Date of Award

Spring 2003

Project Type


Program or Major

Earth and Environmental Science - Oceanography

Degree Name

Doctor of Philosophy

First Advisor

Janet W Campbell


In this dissertation a suite of satellite, discharge and in-situ measurements is used to explore the spatio-temporal distribution of terrestrial constituents in coastal environments. The covariance between riverine delivery of optically active constituents and the corresponding optical variability in neighboring coastal waters for the Mississippi and Orinoco Rivers is documented. From this work, satellite-based indices of fluvial influence (IFI), are developed which contain information on the spatial extent of riverine constituents in coastal waters. The IFI is defined as the correlation between time series of riverine discharge and an ocean color satellite-derived property in the region proximal to a river's discharge point.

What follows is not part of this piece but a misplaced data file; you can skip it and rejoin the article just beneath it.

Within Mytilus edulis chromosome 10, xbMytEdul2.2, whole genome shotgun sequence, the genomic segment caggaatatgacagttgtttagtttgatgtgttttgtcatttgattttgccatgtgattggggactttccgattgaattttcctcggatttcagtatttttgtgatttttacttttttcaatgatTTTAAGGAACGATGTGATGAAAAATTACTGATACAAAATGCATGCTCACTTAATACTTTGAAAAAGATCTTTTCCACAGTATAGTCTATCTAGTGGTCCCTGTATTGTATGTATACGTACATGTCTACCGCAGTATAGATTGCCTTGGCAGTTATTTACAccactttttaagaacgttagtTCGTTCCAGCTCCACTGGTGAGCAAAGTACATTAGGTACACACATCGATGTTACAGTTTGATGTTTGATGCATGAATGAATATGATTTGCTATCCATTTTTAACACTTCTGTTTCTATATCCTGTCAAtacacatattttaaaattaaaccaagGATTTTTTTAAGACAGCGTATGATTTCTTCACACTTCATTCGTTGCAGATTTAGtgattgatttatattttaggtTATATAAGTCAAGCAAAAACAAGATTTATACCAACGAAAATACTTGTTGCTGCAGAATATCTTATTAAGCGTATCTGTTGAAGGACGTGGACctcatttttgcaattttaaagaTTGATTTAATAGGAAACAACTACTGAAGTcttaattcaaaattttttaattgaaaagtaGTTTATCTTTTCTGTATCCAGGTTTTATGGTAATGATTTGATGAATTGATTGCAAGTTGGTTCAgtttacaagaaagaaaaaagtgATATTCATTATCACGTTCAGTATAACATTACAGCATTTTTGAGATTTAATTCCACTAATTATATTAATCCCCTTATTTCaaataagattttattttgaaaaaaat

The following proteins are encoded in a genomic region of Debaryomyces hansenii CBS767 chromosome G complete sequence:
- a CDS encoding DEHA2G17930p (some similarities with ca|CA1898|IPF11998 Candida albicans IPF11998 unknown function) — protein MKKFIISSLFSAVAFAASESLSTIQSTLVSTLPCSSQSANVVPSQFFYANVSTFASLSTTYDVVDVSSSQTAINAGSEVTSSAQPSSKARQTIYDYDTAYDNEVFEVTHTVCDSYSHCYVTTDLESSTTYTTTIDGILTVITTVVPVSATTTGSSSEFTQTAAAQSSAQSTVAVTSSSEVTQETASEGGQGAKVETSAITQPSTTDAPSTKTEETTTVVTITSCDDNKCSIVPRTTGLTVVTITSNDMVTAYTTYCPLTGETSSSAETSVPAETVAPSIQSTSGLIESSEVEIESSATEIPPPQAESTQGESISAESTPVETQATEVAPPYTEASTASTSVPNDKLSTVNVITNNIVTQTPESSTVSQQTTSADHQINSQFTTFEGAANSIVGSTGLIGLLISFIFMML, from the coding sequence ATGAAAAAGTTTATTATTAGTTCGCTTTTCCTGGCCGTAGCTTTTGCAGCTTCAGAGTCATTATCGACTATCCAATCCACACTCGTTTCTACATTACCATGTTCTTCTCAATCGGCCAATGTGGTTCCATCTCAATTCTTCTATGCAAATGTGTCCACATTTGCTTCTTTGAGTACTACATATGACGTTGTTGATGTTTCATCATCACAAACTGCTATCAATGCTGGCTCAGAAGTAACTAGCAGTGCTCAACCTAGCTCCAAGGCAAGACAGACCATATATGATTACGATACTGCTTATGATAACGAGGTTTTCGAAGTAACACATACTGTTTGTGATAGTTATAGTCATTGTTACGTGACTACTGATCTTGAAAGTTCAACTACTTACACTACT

These indices are employed to map the seasonal spatio-temporal variability of the Mississippi's sediment plume in the presence of discharge and wind stress fields. Here it is shown that: (1) the IFI techniques are useful for tracking terrestrial constituents delivered by the Mississippi's discharge; (2) coastal provinces dominated by fluvial influence have a different spatio-temporal distribution than those dominated by wind-driven resuspension, and thus these provinces can be discriminated, and (3) wind and discharge play different roles in the seasonal dynamics of the Mississippi's plume.

IFI techniques are used to isolate several individual river plumes in the northern Gulf of Mexico in which the relationship between in situ measurements of salinity and light absorption at 443nm were documented. Salinity vs. absorption relationships within the plumes were compared to modeled dissolved organic carbon fluxes from corresponding drainage basins. The results imply that variability in the flux of dissolved organic carbon across drainage basins imparts distinct variability in the optical characteristics of individual river plumes. Further, it is probable that ocean color sensors can help resolve this variability, and in fact have vast potential in aiding the understanding of the origin, persistence, trajectory and fate of riverine constituents in coastal waters.